"This is necessary in order not to cause an overall constitutional and legal collapse and a wide-scale legislative vacuum," El-Nimiki said. "The laws passed by these parliaments will remain applicable unless, and until, their constitutionality is contested."

El-Nimiki said this was the third time in 16 years that a parliament was declared unconstitutional. The court had ruled that two parliaments elected in 1984 and 1987 were unconstitutional. The 1984 parliament was branded unconstitutional because the party slate system used in elections at the time was considered by the court as being discriminatory against independents. The system allowed only candidates of political parties, not independents, to run for elections. As a result, the slate system was modified to allow independents to take part, but in 1987 this, too, was found to be discriminatory and unconstitutional. "The historic ruling of the Supreme Constitutional Court on Saturday makes all the parliaments in Egypt over the past 16 years null and void," El-Nimiki claimed.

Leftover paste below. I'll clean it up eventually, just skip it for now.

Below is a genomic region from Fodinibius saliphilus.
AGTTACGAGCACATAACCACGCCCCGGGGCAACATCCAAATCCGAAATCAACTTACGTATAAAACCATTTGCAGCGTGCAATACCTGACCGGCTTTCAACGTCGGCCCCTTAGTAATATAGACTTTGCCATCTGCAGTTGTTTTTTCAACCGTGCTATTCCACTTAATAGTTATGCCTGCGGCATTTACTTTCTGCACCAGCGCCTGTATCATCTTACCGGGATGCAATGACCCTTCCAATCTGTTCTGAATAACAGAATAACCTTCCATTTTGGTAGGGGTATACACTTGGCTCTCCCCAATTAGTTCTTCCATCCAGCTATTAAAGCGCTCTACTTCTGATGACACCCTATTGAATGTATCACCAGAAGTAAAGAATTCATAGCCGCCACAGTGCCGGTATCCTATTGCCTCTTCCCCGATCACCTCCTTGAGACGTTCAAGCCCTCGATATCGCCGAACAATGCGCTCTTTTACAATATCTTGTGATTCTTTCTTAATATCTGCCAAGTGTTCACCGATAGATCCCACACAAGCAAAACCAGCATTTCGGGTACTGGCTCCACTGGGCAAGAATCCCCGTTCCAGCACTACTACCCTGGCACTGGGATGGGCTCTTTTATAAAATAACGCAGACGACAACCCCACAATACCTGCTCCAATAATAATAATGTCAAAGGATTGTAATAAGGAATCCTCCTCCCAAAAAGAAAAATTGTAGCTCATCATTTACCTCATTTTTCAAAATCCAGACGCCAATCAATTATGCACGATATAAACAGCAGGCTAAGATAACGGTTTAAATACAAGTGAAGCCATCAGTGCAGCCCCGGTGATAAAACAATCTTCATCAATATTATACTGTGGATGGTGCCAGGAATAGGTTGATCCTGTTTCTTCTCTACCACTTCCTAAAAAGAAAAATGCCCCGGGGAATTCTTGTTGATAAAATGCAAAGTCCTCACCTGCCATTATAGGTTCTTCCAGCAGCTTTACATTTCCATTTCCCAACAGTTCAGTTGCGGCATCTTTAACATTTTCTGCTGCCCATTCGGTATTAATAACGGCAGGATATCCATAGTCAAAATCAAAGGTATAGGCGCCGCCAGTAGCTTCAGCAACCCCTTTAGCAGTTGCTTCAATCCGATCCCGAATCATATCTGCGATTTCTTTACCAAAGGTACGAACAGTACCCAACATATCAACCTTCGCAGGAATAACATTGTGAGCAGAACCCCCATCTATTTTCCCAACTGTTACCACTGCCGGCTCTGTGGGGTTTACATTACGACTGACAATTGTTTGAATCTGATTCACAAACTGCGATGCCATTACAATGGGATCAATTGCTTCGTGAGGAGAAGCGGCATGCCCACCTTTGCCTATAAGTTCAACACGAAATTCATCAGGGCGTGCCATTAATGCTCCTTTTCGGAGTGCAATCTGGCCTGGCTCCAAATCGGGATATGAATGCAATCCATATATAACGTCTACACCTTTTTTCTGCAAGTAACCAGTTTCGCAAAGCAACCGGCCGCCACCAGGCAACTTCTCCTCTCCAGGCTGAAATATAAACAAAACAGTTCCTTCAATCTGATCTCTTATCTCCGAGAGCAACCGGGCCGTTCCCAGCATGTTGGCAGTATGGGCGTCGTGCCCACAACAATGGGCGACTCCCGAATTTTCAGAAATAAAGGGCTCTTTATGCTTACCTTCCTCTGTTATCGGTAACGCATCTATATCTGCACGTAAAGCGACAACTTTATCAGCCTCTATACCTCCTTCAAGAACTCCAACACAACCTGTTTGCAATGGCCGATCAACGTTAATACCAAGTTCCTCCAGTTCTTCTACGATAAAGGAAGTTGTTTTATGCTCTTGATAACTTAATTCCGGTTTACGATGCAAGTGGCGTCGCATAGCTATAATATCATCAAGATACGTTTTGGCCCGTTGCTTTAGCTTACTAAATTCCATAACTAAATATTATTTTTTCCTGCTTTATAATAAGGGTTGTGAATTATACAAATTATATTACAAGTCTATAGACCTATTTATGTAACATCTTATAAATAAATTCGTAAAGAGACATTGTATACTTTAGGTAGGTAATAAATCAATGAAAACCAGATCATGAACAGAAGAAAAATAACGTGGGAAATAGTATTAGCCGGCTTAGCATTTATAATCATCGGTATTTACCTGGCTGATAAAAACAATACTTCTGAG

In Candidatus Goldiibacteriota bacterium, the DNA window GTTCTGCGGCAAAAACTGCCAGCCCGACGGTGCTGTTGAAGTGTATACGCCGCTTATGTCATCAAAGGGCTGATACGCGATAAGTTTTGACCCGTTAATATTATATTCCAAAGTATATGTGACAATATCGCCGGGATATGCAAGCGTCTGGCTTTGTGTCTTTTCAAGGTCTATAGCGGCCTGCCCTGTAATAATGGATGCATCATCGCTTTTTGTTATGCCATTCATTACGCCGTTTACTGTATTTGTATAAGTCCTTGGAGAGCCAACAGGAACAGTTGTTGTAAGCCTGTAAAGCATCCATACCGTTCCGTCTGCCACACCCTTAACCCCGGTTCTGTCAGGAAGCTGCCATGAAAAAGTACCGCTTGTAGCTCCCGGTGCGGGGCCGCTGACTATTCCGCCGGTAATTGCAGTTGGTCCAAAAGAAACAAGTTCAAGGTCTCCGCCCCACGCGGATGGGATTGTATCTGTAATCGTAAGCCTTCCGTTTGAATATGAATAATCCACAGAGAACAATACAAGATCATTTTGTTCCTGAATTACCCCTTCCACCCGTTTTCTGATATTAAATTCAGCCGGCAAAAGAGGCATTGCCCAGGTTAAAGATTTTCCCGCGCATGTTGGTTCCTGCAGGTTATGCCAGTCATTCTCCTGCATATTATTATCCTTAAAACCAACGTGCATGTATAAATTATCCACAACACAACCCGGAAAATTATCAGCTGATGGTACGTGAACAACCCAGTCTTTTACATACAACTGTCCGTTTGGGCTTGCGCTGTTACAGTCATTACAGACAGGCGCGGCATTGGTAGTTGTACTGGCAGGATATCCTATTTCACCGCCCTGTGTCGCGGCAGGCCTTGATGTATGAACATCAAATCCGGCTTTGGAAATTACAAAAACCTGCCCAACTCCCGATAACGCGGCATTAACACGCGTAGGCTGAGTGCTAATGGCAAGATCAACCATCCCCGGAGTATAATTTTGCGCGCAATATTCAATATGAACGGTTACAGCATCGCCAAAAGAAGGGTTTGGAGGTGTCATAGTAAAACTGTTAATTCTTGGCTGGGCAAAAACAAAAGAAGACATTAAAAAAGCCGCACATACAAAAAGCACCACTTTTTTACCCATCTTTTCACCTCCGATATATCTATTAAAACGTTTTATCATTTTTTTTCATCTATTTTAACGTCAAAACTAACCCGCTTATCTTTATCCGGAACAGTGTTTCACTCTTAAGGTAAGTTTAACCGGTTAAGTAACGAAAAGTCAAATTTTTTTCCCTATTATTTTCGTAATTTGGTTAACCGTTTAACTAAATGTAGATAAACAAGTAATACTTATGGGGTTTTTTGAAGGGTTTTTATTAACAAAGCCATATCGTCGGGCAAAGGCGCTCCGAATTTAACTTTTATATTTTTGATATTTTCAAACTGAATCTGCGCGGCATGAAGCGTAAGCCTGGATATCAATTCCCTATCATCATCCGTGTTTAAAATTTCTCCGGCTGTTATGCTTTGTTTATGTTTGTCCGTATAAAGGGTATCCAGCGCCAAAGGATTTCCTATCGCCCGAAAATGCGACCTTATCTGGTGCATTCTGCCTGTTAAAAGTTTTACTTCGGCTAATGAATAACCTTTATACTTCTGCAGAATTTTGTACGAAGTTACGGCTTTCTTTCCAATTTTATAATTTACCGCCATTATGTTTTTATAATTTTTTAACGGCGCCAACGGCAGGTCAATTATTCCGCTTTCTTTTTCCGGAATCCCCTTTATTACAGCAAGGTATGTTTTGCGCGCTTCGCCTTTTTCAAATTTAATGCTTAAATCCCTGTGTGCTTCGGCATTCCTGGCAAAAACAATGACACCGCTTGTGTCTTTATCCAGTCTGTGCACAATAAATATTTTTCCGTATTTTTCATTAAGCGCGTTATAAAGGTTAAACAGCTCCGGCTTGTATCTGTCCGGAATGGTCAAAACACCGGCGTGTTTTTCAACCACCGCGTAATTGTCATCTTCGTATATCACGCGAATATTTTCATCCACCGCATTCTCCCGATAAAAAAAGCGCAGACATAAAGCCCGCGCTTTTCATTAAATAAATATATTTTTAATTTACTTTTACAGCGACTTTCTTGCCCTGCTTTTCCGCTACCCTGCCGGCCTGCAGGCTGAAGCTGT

Some observers, however, asked how can the Assembly and Shura Council be summoned by the president to hold two emergent meetings on Saturday and Sunday while the court's ruling last Saturday made the present (1995-2000) parliament unconstitutional. The Weekly's informed sources retorted that it might have been argued that the contest upon which the court issued its ruling of unconstitutionality was directed at the elections of 1990-1995's parliament only.

El-Nimiki explained that some people, in their initial reaction to the ruling, believed that the court's decision will have no impact on the upcoming elections because the Assembly had amended the 1956 law in April. This has been proven wrong, El-Nimiki said, because the amendment established so-called special judicial committees to supervise between six to eight auxiliary polling stations each. "The amendment is not enough because the court's ruling states that all auxiliary polling stations should be headed by members of the judiciary," said El-Nimiki.